In both series of The Missing, writers Jack and Harry Williams played around with the structure of the narrative by jumping between different time periods to make us change our perceptions of characters and events. However, for one of their two new dramas, the Williams brothers have taken things a step forward by playing with the narrative form by telling an entire story in reverse. Rellik (Killer spelt backwards for those who had cottoned on) begins with the capture of a serial killer, who has been attacking his victims with acid, before gradually flashing back throughout the investigation as we the audience learn the truth.
As this is a story told in reverse, the opening sequence of Rellik was quite a jarring watch but I personally quite enjoyed it. It introduced us to the investigation’s lead investigator DCI Gabriel Markham (Richard Dormer); who himself had been a victim of an acid attack during his time on the case. It was clear from this opening sequence that Rellik wasn’t going to hold your hand through the plot. It’s a show that demands your attention. The Williams brothers introduced the plot in a clever way by showing that the murderer had been caught and killed by the police in a news report. Despite what should be good news, Markham was instead skulking around 24-hour garages looking for booze and later arriving at a gravestone that bore the name of Edith Gray. We would later go on to discover the identity of Edith Gray and her connection to the man who the police identified as the killer; Steven Mills (Michael Shaffer).
One of the joys of Rellik was the way we learnt how the relationships between certain characters.
The reverse nature of the narrative meant that revelations came thick and fast especially when it came to the relationship between Gabriel and his lover/colleague DI Elaine Shepard (Jodi Balfour). The first interaction between the pair sees them getting intimate in a car after Mills has been killed and therefore are given the impression that they are an in a relationship. Then we see Gabriel give Elaine a key, which at the time I presumed was to his house as he wanted to make their relationship more serious. However, it transpired that the key was actually to her place and this earlier scene was Gabriel ending his relationship with Elaine. The final revelation came early in the episode when we discovered that Gabriel was married to the seemingly lovely Lisa (Lark Winther) and has a rather mouthy sixteen-year-old daughter Hannah (Shannon Tarbett). It’s in the introduction of Gabriel’s family that we learn that it was Lisa’s wish for her husband to end his affair even though, as we know from the beginning of the episode, it appears like it’s far from over.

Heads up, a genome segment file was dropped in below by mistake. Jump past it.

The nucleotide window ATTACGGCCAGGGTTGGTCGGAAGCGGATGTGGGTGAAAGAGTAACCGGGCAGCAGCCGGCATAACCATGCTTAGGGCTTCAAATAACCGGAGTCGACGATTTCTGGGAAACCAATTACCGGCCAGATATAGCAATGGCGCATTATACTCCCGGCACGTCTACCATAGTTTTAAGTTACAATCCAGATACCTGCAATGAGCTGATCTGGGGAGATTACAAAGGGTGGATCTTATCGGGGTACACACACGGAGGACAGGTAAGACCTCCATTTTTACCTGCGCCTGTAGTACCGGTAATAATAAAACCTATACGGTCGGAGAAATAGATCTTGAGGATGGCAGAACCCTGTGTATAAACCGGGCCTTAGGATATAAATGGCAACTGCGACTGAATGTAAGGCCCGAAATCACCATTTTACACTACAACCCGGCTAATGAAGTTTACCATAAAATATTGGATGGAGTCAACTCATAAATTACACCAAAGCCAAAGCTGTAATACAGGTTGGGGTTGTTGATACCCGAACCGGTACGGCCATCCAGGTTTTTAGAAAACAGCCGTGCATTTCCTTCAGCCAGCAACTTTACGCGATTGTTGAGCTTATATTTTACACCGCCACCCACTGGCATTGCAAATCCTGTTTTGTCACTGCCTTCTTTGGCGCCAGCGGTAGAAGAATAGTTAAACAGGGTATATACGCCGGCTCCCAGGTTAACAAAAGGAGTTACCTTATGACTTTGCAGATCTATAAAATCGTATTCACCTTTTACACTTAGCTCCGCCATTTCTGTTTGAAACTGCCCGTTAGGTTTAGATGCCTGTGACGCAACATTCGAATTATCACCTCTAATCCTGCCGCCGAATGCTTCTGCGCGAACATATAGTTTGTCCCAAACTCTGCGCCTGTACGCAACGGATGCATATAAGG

The main storyline focuses on whether Steven Mills was in fact the killer the police had been looking for. The main piece of evidence linking Mills to the murders was that his fingerprints were found at the crime scene of the latest killing. However, scenes later in the episode shows that Mills, who suffers from schizophrenia, was being directed by somebody else who seemingly wanted to frame him for the crimes. Furthermore, we learnt that Gabriel previously thought he’d found the serial killer in Christine Levinson (Rosalind Eleazar) who he still suspected as she was unaccounted for during the latest murder. Another key suspect appears to be the mysterious Patrick Barker (Paul Rhys); who is seen boarding a plane whilst the police are closing in on Mills and it’s strongly suggested that he may be the man orchestrating the whole plot.